Good News for Data Geeks, Bad News for Everyone Else

first_imgklint finley 3 Areas of Your Business that Need Tech Now Related Posts Tags:#enterprise#Trends Massive Non-Desk Workforce is an Opportunity fo…center_img IT + Project Management: A Love Affair Last week we told you that enterprises are investing more into business intelligence and analytics initiatives. This week there’s more good news for professionals in this area: according to KDNuggets, salaries are rising for analytics and data mining professionals.Based on a poll with approximately 250 respondents, KDNuggets found that salaries are up from its 2010 poll in North America, Western Europe, Asia and Latin America. (There is no mention of Eastern Europe, Africa or Antarctica.)It’s a good time to be a geek, particularly one with a background in statistics, analytics and data mining. But a bad time to be almost any other type of worker.For example, The New York Times reported on software that can process legal documents at a fraction of the cost of hiring lawyers and paralegals:That’s good news for the people who develop that software. But for people in the legal profession? Not so much.Some programs go beyond just finding documents with relevant terms at computer speeds. They can extract relevant concepts — like documents relevant to social protest in the Middle East — even in the absence of specific terms, and deduce patterns of behavior that would have eluded lawyers examining millions of documents.It’s a fascinating piece, detailing how advances in computer science and linguistics have led to breakthroughs in e-discovery, and how that’s being applied to business by companies like Autonomy, Blackstone Discovery, Cataphora and Clearwell. But it also frightening.The Times cites the falling demand for human chip designers as another example of highly skilled, educated workers being replaced by machines. The paper quotes David H. Autor, an economics professor at MIT:It might be worse than Autor things. Research by Forrester, as we recently reported, indicates that IT is slowing U.S. job growth.“There is no reason to think that technology creates unemployment,” Professor Autor said. “Over the long run we find things for people to do. The harder question is, does changing technology always lead to better jobs? The answer is no.”One tiny bit of good news is that the unemployment rate in the U.S. is at its lowest in two years. But this is tempered by the fact that there are still five unemployed people for each job opening.The moral of the story is, I suppose, learn statistics.Will we replace our human ReadWriteWeb staff with algorithms in the near future? Stay tuned. Bleep bloop blop.Image by GrapeCity Cognitive Automation is the Immediate Future of…last_img read more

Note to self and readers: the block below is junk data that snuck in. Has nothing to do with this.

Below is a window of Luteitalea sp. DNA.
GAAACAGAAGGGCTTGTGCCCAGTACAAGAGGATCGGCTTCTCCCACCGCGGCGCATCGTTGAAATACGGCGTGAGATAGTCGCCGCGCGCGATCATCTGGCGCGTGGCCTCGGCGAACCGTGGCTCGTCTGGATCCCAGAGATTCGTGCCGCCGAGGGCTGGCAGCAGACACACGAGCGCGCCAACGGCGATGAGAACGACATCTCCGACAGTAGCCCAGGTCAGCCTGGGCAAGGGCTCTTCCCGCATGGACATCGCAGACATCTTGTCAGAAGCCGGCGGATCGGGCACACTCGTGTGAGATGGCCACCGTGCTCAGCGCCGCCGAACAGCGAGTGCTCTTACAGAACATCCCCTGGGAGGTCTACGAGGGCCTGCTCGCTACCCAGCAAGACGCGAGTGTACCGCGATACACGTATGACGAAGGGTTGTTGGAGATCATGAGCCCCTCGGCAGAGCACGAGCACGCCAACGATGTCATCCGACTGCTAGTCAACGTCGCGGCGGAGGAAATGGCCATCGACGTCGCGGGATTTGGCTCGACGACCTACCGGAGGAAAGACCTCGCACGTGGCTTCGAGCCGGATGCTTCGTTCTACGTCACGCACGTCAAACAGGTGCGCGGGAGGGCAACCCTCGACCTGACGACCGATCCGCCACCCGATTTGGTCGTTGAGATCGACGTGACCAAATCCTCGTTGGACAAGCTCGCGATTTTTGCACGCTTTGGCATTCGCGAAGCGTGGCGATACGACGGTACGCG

Here’s Something At CES That I Actually Want To See [Video]

first_imgVideo and image courtesy of Displair. A Russian company called Displair is pitching a 3D display that’s made up of air. No glass, no screen, no keyboard. They claim it is coming to the United States later this year, initially in some kind of business-to-business application. Is this another step toward the world of Minority Report? Or just a cool idea that will come to nothing?Check out the video below, plus a bunch of others in Displair’s YouTube channel. dan lyons Why Tech Companies Need Simpler Terms of Servic… Related Posts A Web Developer’s New Best Friend is the AI Wai… Top Reasons to Go With Managed WordPress Hosting Tags:#CES 2013#Displair#user interface 8 Best WordPress Hosting Solutions on the Marketlast_img